Scientists have found a way to estimate uncertainties in computer calculations that are widely used to speed the search for new materials for industry, electronics, energy, drug design and a host of other applications.
Researchers have have found a way to change the magnetoresistance of a thin (100 nm) organic semiconducting material by pairing it with an even thinner layer - a self-assembled monolayer - to alter its characteristics. By demonstrating that this kind of fine tuning is both straightforward and repeatable, the researchers have opened up an unprecedented level of control over materials that hold huge promise for next-generation technologies.
Scientists and engineers at BAE Systems have lifted the lid on some futuristic technologies that could be incorporated in military and civil aircraft of 2040 or even earlier. One of the four concepts is a nanotechnology that allows jets to quickly heal themselves from damage sustained in flight.
A recent study provides new insights on the physical mechanisms governing the interplay of spin and heat at the nanoscale, and addresses the fundamental limits of ultrafast spintronic devices for data storage and information processing.
The storage capacity of hard drives is increasing explosively, but the speed with which all that data can be written has reached its limits. Researchers present a promising new technology which potentially allows data to be stored 1,000 times as fast. The technology, in which ultra-short laser pulses generate a 'spin current', also opens the way to future optical computer chips.
A new discovery will make it possible to create pixels just a few hundred nanometres across that could pave the way for extremely high-resolution and low-energy thin, flexible displays for applications such as 'smart' glasses, synthetic retinas, and foldable screens.
This Timeline outlines important events related to nanotechnology policy and regulation in Canada, Australia, the European Union, the United Kingdom and the United States with an emphasis on developments since 2000.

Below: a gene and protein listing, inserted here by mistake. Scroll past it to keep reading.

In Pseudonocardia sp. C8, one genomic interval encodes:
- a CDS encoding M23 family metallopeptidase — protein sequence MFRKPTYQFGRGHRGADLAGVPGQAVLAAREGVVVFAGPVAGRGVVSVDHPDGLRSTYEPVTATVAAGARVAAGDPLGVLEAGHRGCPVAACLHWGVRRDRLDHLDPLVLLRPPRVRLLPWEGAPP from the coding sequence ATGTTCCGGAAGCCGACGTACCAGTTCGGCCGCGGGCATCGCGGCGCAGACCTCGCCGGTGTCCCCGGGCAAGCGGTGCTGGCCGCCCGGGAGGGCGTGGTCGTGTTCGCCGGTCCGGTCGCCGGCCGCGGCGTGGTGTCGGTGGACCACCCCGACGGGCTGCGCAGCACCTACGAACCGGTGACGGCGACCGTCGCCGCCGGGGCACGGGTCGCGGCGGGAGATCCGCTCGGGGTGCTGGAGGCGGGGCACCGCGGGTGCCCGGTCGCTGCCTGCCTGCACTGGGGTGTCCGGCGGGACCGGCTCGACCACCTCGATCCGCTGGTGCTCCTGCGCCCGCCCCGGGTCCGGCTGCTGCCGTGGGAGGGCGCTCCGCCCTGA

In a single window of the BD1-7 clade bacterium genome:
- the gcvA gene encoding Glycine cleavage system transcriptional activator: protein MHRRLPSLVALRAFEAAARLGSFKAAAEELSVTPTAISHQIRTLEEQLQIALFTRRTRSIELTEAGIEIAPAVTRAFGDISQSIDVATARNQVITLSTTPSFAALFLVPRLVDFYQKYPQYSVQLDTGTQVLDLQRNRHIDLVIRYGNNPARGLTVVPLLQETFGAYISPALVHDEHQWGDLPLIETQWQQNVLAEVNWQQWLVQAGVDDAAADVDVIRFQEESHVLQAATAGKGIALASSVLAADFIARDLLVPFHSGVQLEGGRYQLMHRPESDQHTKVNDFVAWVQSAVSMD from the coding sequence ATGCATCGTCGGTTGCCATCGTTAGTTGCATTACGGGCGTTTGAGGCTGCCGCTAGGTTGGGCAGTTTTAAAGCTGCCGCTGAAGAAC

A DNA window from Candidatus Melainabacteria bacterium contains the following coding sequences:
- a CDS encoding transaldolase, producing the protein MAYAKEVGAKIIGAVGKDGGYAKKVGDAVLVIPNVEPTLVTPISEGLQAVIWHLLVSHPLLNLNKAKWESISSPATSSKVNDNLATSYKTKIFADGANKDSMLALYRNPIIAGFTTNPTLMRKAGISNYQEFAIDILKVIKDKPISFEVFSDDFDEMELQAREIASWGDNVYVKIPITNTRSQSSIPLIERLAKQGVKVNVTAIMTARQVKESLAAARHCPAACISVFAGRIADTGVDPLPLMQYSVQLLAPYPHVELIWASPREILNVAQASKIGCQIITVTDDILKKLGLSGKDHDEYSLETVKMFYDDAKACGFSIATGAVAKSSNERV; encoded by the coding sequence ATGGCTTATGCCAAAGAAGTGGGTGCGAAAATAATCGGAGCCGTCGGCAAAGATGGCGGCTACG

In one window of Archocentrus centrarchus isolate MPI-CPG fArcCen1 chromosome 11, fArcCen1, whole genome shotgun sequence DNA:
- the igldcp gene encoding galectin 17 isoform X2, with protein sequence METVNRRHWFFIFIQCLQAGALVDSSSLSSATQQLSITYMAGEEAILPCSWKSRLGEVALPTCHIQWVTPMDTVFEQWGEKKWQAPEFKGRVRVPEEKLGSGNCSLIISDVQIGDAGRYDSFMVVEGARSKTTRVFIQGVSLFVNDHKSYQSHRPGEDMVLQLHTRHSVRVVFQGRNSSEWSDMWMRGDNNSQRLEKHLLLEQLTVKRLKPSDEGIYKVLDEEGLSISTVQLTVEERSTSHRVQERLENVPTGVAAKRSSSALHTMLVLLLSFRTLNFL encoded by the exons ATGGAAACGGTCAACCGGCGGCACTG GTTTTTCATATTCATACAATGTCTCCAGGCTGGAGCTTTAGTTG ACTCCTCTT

Protons and neutrons are the basic constituents of atomic nuclei. Are they distributed homogeneously, or perhaps in quartets consisting of two protons and two neutrons? Physicists have recently presented an idea how this issue may be investigated in future experiments.
The first research program is aimed at so-called '7 nanometer and beyond' silicon technology that will address serious physical challenges that are threatening current semiconductor scaling techniques and will impede the ability to manufacture such chips. The second is focused on developing alternative technologies for post-silicon era chips using entirely different approaches, which IBM scientists and other experts say are required because of the physical limitations of silicon based semiconductors.
The method is able to drastically accelerate the development of materials that have a friction coefficient suited to the purpose of use, such as low-friction materials for reducing energy loss and high-friction materials required for high-performance brakes.
Researchers have developed a new methodology that can easily and precisely control the timing of and the structure as well as functions obtained in self-assembly of ?-conjugated molecules, which is a key technology in the field of organic electronics materials.
Researchers have caught a central step of photosynthesis in action for the first time. The team used the world's most powerful X-ray flashlight to record still frames of a molecular complex called photosystem II as it splits water into hydrogen and oxygen, a process that maintains the oxygen in earth's atmosphere.
Scientists explore the dynamics of correlated quantum systems. What does it mean for objects to interact locally versus globally? How do local and global interactions translate into larger, increasingly connected networks? How fast can certain entanglement patterns form?